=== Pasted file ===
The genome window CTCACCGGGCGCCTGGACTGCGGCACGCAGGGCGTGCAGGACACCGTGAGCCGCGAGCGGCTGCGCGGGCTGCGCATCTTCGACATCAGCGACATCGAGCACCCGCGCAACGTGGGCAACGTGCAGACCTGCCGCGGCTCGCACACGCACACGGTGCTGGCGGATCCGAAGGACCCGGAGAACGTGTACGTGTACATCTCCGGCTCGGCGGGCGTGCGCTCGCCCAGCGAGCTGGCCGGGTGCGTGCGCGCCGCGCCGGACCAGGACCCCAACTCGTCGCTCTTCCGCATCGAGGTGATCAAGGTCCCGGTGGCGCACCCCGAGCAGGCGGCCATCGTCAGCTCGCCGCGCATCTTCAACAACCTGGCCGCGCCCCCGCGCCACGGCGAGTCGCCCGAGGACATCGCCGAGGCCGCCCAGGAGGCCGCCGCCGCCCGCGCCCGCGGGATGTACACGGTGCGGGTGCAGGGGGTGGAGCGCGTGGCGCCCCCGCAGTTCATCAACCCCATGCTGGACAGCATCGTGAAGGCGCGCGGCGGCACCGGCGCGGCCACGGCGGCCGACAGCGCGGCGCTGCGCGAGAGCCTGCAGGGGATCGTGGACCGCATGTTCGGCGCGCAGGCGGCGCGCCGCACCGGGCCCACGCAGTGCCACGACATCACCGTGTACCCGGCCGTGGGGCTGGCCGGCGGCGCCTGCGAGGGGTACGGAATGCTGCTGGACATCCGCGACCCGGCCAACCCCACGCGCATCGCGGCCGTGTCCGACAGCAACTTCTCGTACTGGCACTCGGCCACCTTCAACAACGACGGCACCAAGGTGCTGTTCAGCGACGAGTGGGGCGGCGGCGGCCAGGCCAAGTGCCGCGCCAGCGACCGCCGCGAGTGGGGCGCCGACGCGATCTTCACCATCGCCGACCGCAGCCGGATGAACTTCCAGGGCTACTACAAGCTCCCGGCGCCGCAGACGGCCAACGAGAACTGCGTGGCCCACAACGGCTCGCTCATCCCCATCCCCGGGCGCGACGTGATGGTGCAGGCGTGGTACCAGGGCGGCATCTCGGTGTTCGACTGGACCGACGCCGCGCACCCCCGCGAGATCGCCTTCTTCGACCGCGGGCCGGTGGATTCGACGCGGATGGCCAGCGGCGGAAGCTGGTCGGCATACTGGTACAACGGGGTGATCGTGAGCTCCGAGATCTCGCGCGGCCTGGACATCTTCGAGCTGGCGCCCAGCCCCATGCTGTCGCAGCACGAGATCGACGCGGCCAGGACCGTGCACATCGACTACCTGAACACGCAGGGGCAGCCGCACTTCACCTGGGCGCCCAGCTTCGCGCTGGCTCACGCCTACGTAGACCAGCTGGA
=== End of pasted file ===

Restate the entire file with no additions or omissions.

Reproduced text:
The genome window CTCACCGGGCGCCTGGACTGCGGCACGCAGGGCGTGCAGGACACCGTGAGCCGCGAGCGGCTGCGCGGGCTGCGCATCTTCGACATCAGCGACATCGAGCACCCGCGCAACGTGGGCAACGTGCAGACCTGCCGCGGCTCGCACACGCACACGGTGCTGGCGGATCCGAAGGACCCGGAGAACGTGTACGTGTACATCTCCGGCTCGGCGGGCGTGCGCTCGCCCAGCGAGCTGGCCGGGTGCGTGCGCGCCGCGCCGGACCAGGACCCCAACTCGTCGCTCTTCCGCATCGAGGTGATCAAGGTCCCGGTGGCGCACCCCGAGCAGGCGGCCATCGTCAGCTCGCCGCGCATCTTCAACAACCTGGCCGCGCCCCCGCGCCACGGCGAGTCGCCCGAGGACATCGCCGAGGCCGCCCAGGAGGCCGCCGCCGCCCGCGCCCGCGGGATGTACACGGTGCGGGTGCAGGGGGTGGAGCGCGTGGCGCCCCCGCAGTTCATCAACCCCATGCTGGACAGCATCGTGAAGGCGCGCGGCGGCACCGGCGCGGCCACGGCGGCCGACAGCGCGGCGCTGCGCGAGAGCCTGCAGGGGATCGTGGACCGCATGTTCGGCGCGCAGGCGGCGCGCCGCACCGGGCCCACGCAGTGCCACGACATCACCGTGTACCCGGCCGTGGGGCTGGCCGGCGGCGCCTGCGAGGGGTACGGAATGCTGCTGGACATCCGCGACCCGGCCAACCCCACGCGCATCGCGGCCGTGTCCGACAGCAACTTCTCGTACTGGCACTCGGCCACCTTCAACAACGACGGCACCAAGGTGCTGTTCAGCGACGAGTGGGGCGGCGGCGGCCAGGCCAAGTGCCGCGCCAGCGACCGCCGCGAGTGGGGCGCCGACGCGATCTTCACCATCGCCGACCGCAGCCGGATGAACTTCCAGGGCTACTACAAGCTCCCGGCGCCGCAGACGGCCAACGAGAACTGCGTGGCCCACAACGGCTCGCTCATCCCCATCCCCGGGCGCGACGTGATGGTGCAGGCGTGGTACCAGGGCGGCATCTCGGTGTTCGACTGGACCGACGCCGCGCACCCCCGCGAGATCGCCTTCTTCGACCGCGGGCCGGTGGATTCGACGCGGATGGCCAGCGGCGGAAGCTGGTCGGCATACTGGTACAACGGGGTGATCGTGAGCTCCGAGATCTCGCGCGGCCTGGACATCTTCGAGCTGGCGCCCAGCCCCATGCTGTCGCAGCACGAGATCGACGCGGCCAGGACCGTGCACATCGACTACCTGAACACGCAGGGGCAGCCGCACTTCACCTGGGCGCCCAGCTTCGCGCTGGCTCACGCCTACGTAGACCAGCTGGA